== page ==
Our Autumn Friends' newsletter includes this letter from our Chairman Ron Crompton. It looks at  the contentious issue of cycling and cars in Richmond Park. The conflict between cyclists and car drivers is getting worse, not better. The only answer, says Ron, is more tolerance on both sides.

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Cycling and cars

Until now, I have avoided writing about cycling and cars. It’s partly because the role of the Friends is protecting the Park, not arbitrating between users of the Park, and partly (I confess) out of cowardice in the face of such a contentious issue.

However, the recent death of a cyclist, the almost daily incidents and the rising level of complaints have changed my mind.

The rapid growth in road cycling started five years ago, accelerated with the Olympics, and is still growing. A recent count by Friends’ volunteers showed over 1,000 cyclists an hour passing Sheen Cross at the Saturday morning peak. With it has come increasing friction between cyclists and car drivers.

Car drivers complain about cyclists exceeding the speed limit down hills and overtaking them dangerously, sometimes on both sides. They feel that if anything happens it’s the driver who will be blamed. They also complain about cyclists riding two abreast, which makes overtaking difficult.

Cyclists complain that car drivers regularly speed and that they overtake with little room and then cut in, forcing the cyclist to take avoiding action.

Spend ten minutes by one of the Park’s roads on a Saturday morning and you will see that all these complaints are justified.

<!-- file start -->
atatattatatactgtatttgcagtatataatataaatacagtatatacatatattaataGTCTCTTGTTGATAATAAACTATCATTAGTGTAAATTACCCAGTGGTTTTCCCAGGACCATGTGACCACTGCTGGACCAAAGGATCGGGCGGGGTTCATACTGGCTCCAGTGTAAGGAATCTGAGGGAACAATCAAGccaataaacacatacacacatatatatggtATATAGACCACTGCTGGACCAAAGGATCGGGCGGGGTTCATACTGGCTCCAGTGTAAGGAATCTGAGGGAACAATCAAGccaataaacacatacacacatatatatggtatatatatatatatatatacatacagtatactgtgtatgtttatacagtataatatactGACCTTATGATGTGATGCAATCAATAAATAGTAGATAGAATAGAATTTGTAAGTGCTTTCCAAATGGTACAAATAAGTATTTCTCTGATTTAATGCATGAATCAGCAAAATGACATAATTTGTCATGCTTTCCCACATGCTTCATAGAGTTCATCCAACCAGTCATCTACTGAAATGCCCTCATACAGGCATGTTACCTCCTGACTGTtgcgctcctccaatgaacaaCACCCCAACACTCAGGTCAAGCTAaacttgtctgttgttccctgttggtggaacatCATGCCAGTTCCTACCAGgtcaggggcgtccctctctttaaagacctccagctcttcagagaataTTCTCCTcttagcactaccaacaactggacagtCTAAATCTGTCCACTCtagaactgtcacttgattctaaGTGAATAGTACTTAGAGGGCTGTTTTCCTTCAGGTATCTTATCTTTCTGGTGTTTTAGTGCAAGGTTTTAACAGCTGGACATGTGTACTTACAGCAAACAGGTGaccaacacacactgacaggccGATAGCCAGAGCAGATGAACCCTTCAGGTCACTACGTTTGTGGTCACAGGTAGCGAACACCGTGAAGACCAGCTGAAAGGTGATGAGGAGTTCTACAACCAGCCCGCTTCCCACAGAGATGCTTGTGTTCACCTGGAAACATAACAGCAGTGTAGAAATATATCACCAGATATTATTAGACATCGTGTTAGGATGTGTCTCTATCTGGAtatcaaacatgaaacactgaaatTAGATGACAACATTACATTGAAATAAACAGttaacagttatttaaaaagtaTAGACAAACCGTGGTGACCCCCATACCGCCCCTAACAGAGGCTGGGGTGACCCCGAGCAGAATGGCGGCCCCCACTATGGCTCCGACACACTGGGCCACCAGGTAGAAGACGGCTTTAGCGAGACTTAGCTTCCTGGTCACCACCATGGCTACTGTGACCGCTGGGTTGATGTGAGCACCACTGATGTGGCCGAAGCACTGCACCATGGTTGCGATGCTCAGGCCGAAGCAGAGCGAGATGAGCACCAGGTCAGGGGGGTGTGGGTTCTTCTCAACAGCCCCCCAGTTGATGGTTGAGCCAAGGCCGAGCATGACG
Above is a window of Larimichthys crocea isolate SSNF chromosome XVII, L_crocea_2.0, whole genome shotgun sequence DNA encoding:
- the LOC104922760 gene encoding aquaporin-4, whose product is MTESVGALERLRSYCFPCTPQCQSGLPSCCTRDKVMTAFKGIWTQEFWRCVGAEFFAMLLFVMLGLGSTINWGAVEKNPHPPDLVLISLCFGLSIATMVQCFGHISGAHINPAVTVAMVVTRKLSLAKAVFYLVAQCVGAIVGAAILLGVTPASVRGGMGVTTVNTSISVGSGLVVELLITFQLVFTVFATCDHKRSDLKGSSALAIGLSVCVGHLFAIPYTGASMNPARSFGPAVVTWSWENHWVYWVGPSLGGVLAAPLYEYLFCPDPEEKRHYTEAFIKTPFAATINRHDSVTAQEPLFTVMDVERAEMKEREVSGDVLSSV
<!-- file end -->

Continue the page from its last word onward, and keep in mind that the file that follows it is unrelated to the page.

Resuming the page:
I drive, cycle and walk in the Park and I know the irritation and intimidation I feel as a driver with cyclists crowding me on all sides; if I make a mistake I might kill someone. I also know the mix of adrenaline and fear I feel as a cyclist with drivers close; if they make a mistake it’s me who will be hurt.

But in spite of these complaints, there are few collisions between cars and bikes; the vast majority of incidents are cyclists coming off their bikes with no one else involved.

In all of this, the most vulnerable users – pedestrians, horses and wildlife – suffer. Ten years ago, cars and cyclists stopped for pedestrians and deer. Today they hardly ever do, and if a car does stop, cyclists will carry on. Incidents of pedestrians, horses and deer being hit are mercifully rare but they are increasingly intimidated and need more protection.

For the last five years, I have been involved, through the Friends and on the Richmond Park Police Panel, in trying to find a solution to these conflicts. There isn’t one or at least we have not found it.

More or higher speed bumps and you risk more cyclists coming off their bikes and ending up in hospital. A one-way system could just allow both cars and cyclists will go faster. Two hours on a Saturday morning for cyclists alone and they would go faster – and the Park becomes a velodrome. More education? 95% of drivers and cyclists are regulars and know the rules and risks.

Some smaller things have been done – new signs, an ‘On the Road’ leaflet, speed bumps – and so on. But these are nibbling at the problem.

The ultimate solution is just more consideration for other users, and especially for the vulnerable. At one time, I thought that as cars and cyclists got accustomed to each other, they would be more tolerant. That hasn’t happened. Let’s have another go, please.

Ron Crompton
November 2014

You can download a copy of the letter below.